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Addressing the Novel Coronavirus with our School Community

January 29, 2020 @7:00PM

Dear DUSD Families,

We are continuing to closely monitor the novel coronavirus and want to provide you with an update, as well as address concerns and questions from our school community. While a new virus can cause stress and anxiety, it’s important to turn to factual information from reliable sources, such as the Centers for Disease Control and Prevention and Alameda County Public Health Department, for direction on next steps.

As of today, according to the Centers for Disease Control and Prevention, “for the general American public, who are unlikely to be exposed to this virus, the immediate health risk from 2019-nCoV (coronavirus) is considered low.” This means, Alameda County residents, including our Dublin Unified School District community and neighbors, are at a low risk of becoming affected.  

Unless a public health agency provides guidance to the contrary, the District will not exclude asymptomatic students or staff from a school site based on their recent overseas travel. The District certainly has no right to exclude students and staff based on their race or country of origin. Our students, staff, and families should continue to engage in their regular activities and practice good public health hygiene as this is the height of cold and flu season across our community.  

The Dublin Unified School District is still advising families not to send their child to school if they may be sick. Keeping your sick child home will be a great benefit for the health and wellness of our students and staff. If children are sent to school sick, they can be removed from class and school as deemed appropriate by our staff and nurses. If your child is sick, they must be fever free for 24 hours, without the use of fever reducing medications, before returning to school. 

Below are FAQs from our community.

We appreciate your partnership in this and will continue to keep you informed as things develop. 

Sincerely,

Dave Marken Ed. D. 
Superintendent 
Dublin Unified School District

FAQs 

What resources are available for me to learn more about the coronavirus. 

My child has told me their classmate recently returned from China. What will be done as a follow up to this information?

Unless a public health agency provides guidance to the contrary, the District will not exclude asymptomatic students or staff from a school site based on their recent overseas travel. The District certainly has no right to exclude students and staff based on their race or country of origin. If a child did have symptoms of illness, they can be removed from class and school as deemed appropriate by our staff and nurses.

I’d like to request information regarding an enrolled student’s race, country of origin, or recent travel. Can the District or school provide that to me?

Per FERPA & HIPAA laws, the Dublin Unified School District cannot share confidential student records, including health information, of any type. 

Are students required to wear a surgical mask to school?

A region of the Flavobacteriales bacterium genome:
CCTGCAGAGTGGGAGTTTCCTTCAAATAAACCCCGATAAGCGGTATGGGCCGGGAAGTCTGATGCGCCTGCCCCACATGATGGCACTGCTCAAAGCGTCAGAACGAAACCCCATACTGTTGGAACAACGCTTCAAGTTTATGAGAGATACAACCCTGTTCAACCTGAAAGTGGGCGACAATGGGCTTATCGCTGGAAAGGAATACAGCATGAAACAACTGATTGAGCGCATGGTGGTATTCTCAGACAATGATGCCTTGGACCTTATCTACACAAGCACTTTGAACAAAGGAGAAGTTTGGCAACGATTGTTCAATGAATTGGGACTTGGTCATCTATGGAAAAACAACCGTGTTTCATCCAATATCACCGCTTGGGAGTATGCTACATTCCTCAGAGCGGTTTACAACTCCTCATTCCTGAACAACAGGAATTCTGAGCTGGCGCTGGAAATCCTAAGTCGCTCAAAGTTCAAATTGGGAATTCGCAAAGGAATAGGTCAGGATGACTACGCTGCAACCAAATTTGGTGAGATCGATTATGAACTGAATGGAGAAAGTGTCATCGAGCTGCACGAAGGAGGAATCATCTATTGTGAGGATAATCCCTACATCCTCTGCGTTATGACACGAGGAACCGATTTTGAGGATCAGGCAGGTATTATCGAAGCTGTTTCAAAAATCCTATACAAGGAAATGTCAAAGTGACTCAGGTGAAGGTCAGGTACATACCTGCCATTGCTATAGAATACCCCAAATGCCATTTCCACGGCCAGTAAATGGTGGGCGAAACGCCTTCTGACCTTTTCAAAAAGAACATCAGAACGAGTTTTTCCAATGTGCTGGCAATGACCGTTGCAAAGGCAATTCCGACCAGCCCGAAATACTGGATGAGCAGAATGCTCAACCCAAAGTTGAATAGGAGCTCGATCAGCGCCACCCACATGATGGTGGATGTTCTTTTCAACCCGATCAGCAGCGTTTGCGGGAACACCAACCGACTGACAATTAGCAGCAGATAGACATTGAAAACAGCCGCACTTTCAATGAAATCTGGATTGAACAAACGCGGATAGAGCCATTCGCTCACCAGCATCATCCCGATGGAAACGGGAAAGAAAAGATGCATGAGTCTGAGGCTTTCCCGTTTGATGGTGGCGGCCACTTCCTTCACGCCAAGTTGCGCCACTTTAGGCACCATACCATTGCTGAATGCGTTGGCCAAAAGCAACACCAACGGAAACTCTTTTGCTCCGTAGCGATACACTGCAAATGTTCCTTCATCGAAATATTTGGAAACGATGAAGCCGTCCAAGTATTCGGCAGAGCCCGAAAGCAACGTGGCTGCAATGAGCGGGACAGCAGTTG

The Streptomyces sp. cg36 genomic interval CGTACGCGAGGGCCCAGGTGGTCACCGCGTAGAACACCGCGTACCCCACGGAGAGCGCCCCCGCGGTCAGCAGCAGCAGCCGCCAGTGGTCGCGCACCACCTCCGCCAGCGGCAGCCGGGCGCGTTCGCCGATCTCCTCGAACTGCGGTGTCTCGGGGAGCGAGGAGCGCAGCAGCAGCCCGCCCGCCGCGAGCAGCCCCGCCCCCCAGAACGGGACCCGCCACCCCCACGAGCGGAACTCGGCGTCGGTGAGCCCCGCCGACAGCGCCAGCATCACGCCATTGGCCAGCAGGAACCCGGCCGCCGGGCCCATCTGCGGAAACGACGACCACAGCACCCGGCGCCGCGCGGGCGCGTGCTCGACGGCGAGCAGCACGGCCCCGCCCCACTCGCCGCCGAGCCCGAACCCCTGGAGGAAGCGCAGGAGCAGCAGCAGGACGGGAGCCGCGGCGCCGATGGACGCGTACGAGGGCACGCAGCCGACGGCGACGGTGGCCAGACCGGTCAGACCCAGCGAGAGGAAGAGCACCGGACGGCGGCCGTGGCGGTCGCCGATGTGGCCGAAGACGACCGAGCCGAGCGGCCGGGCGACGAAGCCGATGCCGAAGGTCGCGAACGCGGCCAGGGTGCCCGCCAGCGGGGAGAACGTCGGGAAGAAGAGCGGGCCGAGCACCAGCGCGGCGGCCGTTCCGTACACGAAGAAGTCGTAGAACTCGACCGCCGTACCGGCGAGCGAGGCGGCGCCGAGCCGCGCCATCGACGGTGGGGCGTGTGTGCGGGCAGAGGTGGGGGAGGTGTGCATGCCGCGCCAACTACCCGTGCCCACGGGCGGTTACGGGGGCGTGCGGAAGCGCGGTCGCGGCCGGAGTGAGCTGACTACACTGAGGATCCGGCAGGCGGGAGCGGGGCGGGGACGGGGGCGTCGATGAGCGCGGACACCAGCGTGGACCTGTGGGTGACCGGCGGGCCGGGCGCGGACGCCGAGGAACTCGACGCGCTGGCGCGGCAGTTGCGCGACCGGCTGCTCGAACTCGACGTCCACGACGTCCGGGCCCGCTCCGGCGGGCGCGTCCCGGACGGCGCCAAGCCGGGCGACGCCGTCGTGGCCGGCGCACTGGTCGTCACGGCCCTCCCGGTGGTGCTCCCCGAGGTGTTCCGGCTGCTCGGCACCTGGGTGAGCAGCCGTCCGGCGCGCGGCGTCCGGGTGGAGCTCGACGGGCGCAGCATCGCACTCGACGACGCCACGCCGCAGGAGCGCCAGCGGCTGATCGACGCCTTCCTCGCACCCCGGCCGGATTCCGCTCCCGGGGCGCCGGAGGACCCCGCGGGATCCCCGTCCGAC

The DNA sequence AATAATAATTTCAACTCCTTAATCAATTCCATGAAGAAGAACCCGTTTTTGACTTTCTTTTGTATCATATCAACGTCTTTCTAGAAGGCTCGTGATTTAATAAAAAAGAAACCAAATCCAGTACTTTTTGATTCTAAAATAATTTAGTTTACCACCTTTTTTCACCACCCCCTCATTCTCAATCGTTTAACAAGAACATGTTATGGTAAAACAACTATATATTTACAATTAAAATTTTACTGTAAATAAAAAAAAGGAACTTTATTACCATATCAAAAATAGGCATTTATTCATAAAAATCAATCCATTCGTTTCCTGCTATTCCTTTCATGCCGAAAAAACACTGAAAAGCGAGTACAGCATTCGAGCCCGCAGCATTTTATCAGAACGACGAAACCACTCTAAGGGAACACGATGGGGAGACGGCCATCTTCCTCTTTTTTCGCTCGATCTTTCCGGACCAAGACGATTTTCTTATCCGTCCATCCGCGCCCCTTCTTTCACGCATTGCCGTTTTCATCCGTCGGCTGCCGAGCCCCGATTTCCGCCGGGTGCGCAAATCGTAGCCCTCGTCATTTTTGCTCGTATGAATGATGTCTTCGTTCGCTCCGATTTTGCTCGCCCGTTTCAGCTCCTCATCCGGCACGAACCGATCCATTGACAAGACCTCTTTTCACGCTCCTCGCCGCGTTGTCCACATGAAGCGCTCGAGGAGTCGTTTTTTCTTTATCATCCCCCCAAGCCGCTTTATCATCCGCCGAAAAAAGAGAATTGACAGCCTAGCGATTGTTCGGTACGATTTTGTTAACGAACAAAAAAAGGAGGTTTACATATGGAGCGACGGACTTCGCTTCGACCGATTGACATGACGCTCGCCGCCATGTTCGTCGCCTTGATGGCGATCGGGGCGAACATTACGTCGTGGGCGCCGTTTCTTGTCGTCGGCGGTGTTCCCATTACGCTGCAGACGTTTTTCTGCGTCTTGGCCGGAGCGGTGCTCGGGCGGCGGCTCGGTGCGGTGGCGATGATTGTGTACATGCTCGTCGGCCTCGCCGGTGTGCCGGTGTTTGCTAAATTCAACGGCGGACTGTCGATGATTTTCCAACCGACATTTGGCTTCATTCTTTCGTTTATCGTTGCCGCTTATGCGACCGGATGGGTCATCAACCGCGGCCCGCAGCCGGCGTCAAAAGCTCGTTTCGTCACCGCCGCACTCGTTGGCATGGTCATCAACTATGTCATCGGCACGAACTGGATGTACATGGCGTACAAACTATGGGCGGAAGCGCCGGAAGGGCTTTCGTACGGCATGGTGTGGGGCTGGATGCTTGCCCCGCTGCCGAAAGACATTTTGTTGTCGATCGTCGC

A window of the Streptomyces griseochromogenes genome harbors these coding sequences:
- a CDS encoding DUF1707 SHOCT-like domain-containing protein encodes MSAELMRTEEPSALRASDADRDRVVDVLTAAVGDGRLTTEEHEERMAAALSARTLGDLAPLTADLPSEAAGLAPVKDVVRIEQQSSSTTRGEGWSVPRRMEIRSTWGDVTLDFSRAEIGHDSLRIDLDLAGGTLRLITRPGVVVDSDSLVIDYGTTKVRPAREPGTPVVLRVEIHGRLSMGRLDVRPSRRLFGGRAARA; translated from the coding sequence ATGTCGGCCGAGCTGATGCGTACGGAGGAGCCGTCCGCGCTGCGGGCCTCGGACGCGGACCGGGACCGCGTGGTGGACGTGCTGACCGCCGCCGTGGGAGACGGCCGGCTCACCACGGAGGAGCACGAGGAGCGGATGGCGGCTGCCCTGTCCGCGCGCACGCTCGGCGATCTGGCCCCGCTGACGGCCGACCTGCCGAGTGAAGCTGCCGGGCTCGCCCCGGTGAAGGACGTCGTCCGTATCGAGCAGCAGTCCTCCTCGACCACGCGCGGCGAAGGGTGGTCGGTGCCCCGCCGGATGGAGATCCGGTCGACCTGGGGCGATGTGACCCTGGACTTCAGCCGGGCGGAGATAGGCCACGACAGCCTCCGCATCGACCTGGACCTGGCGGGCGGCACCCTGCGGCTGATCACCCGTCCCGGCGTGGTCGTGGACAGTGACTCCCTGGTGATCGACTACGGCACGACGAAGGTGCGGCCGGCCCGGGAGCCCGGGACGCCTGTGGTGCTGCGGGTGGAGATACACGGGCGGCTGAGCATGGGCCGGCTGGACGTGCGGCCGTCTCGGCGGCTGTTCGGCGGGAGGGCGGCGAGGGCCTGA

No, but they can if they choose to wear a mask.

Should students be wearing N95 masks instead?

N95 masks are not recommended for children because of improper fit. In fact, according to the interim health officer at the Alameda County Department of Public Health, there are no N95 equivalent masks approved for use by children in the United States. 

My student is striving for perfect attendance, but may be experiencing symptoms of an illness. Should I keep them at home?

Yes, the safety and health of our students and staff is our top priority and students who feel sick should stay home. Unfortunately, this does affect having perfect attendance, but keeping everyone healthy is more important.  

What can we do to prevent the spread of infectious diseases, such as the cold or flu?

  • Stay home if you are sick. Keeping your sick child home will be a great benefit for the health and wellness of our students and staff. If children are sent to school sick, they can be removed from class and school as deemed appropriate by our staff and nurses. If your child is sick, they must be fever free for 24 hours, without the use of fever reducing medications, before returning to school.
  • Avoid close contact with people who are sick. When you are sick, keep your distance from others to protect them from getting sick too.
  • Cover your mouth and nose with a tissue when coughing or sneezing. Flu and other serious respiratory illnesses, like respiratory syncytial virus (RSV), whooping cough, and severe acute respiratory syndrome (SARS) are spread by coughing, sneezing and unclean hands.
  • Washing your hands often will help protect you from germs. If soap and water are not available, use an alcohol-based hand rub.  Here is a three-minute video from the CDC about proper handwashing: https://youtu.be/eZw4Ga3jg3E
  • Practice other good health habits. Clean and disinfect frequently touched surfaces at home, work or school, especially when someone is ill. Get plenty of sleep, be physically active, manage your stress, drink plenty of fluids and eat nutritious food.